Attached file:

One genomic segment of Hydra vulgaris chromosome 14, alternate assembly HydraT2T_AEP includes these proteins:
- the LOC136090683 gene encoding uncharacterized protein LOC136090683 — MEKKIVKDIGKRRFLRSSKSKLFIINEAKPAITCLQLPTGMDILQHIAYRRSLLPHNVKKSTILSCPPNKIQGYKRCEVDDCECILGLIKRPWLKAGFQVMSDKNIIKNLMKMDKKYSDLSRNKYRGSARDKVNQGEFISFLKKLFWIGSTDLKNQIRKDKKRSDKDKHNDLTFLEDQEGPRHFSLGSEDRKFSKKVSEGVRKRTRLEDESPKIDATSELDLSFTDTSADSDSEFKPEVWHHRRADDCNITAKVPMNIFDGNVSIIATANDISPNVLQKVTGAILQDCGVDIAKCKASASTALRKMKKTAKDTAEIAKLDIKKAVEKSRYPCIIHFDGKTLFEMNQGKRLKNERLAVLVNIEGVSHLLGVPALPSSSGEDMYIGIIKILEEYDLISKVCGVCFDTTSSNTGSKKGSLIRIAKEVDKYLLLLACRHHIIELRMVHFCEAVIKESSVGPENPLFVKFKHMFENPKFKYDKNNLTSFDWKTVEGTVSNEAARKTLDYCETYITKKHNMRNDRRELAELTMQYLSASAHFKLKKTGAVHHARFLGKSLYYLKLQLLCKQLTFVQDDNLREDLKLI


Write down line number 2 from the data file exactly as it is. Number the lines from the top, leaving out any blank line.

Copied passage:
- the LOC136090683 gene encoding uncharacterized protein LOC136090683 — MEKKIVKDIGKRRFLRSSKSKLFIINEAKPAITCLQLPTGMDILQHIAYRRSLLPHNVKKSTILSCPPNKIQGYKRCEVDDCECILGLIKRPWLKAGFQVMSDKNIIKNLMKMDKKYSDLSRNKYRGSARDKVNQGEFISFLKKLFWIGSTDLKNQIRKDKKRSDKDKHNDLTFLEDQEGPRHFSLGSEDRKFSKKVSEGVRKRTRLEDESPKIDATSELDLSFTDTSADSDSEFKPEVWHHRRADDCNITAKVPMNIFDGNVSIIATANDISPNVLQKVTGAILQDCGVDIAKCKASASTALRKMKKTAKDTAEIAKLDIKKAVEKSRYPCIIHFDGKTLFEMNQGKRLKNERLAVLVNIEGVSHLLGVPALPSSSGEDMYIGIIKILEEYDLISKVCGVCFDTTSSNTGSKKGSLIRIAKEVDKYLLLLACRHHIIELRMVHFCEAVIKESSVGPENPLFVKFKHMFENPKFKYDKNNLTSFDWKTVEGTVSNEAARKTLDYCETYITKKHNMRNDRRELAELTMQYLSASAHFKLKKTGAVHHARFLGKSLYYLKLQLLCKQLTFVQDDNLREDLKLI